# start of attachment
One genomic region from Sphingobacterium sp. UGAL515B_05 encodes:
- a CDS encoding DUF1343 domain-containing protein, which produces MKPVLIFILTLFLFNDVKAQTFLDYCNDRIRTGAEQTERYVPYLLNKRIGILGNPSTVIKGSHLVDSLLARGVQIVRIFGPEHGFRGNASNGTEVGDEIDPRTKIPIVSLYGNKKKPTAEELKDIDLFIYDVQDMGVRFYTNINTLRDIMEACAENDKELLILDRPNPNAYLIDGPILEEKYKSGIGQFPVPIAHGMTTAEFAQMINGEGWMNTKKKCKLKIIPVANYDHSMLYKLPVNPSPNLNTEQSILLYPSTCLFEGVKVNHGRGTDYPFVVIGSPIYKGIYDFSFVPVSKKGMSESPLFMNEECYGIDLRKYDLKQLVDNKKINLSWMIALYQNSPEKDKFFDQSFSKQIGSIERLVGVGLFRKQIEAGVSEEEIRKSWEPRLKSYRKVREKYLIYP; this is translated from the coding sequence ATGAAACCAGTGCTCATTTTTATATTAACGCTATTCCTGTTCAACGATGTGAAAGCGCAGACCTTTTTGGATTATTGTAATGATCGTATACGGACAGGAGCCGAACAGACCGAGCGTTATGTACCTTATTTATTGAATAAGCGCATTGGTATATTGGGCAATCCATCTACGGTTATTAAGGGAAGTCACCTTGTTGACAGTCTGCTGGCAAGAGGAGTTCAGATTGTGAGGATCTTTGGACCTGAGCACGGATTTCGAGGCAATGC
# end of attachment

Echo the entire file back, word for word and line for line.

One genomic region from Sphingobacterium sp. UGAL515B_05 encodes:
- a CDS encoding DUF1343 domain-containing protein, which produces MKPVLIFILTLFLFNDVKAQTFLDYCNDRIRTGAEQTERYVPYLLNKRIGILGNPSTVIKGSHLVDSLLARGVQIVRIFGPEHGFRGNASNGTEVGDEIDPRTKIPIVSLYGNKKKPTAEELKDIDLFIYDVQDMGVRFYTNINTLRDIMEACAENDKELLILDRPNPNAYLIDGPILEEKYKSGIGQFPVPIAHGMTTAEFAQMINGEGWMNTKKKCKLKIIPVANYDHSMLYKLPVNPSPNLNTEQSILLYPSTCLFEGVKVNHGRGTDYPFVVIGSPIYKGIYDFSFVPVSKKGMSESPLFMNEECYGIDLRKYDLKQLVDNKKINLSWMIALYQNSPEKDKFFDQSFSKQIGSIERLVGVGLFRKQIEAGVSEEEIRKSWEPRLKSYRKVREKYLIYP; this is translated from the coding sequence ATGAAACCAGTGCTCATTTTTATATTAACGCTATTCCTGTTCAACGATGTGAAAGCGCAGACCTTTTTGGATTATTGTAATGATCGTATACGGACAGGAGCCGAACAGACCGAGCGTTATGTACCTTATTTATTGAATAAGCGCATTGGTATATTGGGCAATCCATCTACGGTTATTAAGGGAAGTCACCTTGTTGACAGTCTGCTGGCAAGAGGAGTTCAGATTGTGAGGATCTTTGGACCTGAGCACGGATTTCGAGGCAATGC